Health organizations can’t be expected to transform overnight. Though that sounds like common sense, the COVID-19 pandemic left countries around…
There has been a resurgence of polio in Nigeria. After nearly two years of relative quiet, the dreaded virus has made a comeback. Four cases were found in Borno state, the epicenter of a devastating war that has caused the deaths of about a 100,000 people, displacement of 1.9 million people, and has left 2.5 million people suffering from severe acute malnutrition. More than 5 million people — including women and children — require food assistance.
In April 2001, heads of governments for member states of the African Union gathered in Abuja, Nigeria, and pledged to devote at least 15% of their annual budgetary allocation to the health sector. This was further reinforced in 2003 with the Maputo declaration.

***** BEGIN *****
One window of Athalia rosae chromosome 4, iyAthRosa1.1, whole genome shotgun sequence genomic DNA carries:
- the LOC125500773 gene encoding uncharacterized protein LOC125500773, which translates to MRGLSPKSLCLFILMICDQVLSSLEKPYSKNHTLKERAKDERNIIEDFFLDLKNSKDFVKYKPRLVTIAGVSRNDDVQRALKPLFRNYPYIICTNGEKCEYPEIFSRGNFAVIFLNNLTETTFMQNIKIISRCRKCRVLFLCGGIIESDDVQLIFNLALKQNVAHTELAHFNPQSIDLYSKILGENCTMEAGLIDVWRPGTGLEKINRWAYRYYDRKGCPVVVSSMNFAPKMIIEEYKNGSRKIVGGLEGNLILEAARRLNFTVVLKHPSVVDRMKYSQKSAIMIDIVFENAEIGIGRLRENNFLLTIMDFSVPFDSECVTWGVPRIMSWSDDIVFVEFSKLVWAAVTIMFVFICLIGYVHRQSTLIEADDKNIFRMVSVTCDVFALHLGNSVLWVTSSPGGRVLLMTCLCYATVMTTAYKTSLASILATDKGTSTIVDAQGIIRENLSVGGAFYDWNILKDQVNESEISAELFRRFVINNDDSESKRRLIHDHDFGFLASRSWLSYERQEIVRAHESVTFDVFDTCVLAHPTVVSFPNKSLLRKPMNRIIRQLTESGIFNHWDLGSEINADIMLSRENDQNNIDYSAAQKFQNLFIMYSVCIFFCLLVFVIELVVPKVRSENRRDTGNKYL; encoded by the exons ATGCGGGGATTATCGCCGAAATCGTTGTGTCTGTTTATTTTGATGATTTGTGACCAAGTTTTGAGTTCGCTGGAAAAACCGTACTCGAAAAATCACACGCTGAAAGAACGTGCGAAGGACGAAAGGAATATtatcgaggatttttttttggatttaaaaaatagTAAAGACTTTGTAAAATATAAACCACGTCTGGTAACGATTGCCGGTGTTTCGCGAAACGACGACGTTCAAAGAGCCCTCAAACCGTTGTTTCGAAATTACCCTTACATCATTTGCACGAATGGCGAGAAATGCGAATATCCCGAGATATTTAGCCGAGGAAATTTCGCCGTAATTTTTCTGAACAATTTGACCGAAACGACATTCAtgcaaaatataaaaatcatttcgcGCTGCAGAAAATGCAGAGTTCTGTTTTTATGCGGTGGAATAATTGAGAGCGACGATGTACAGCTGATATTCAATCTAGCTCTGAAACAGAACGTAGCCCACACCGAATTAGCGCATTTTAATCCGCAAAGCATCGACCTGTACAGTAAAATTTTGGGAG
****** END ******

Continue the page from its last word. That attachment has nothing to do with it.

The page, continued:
Corruption in the health sector in Nigeria takes many forms.
As organizations look to enter Nigeria’s healthcare and pharmaceutical sector, understanding the major challenges in the healthcare industry takes precedence. In an effort to provide some context for these challenges, gaining an understanding of how the Nigerian healthcare industry is set up, as well as how it currently functions, is a necessity.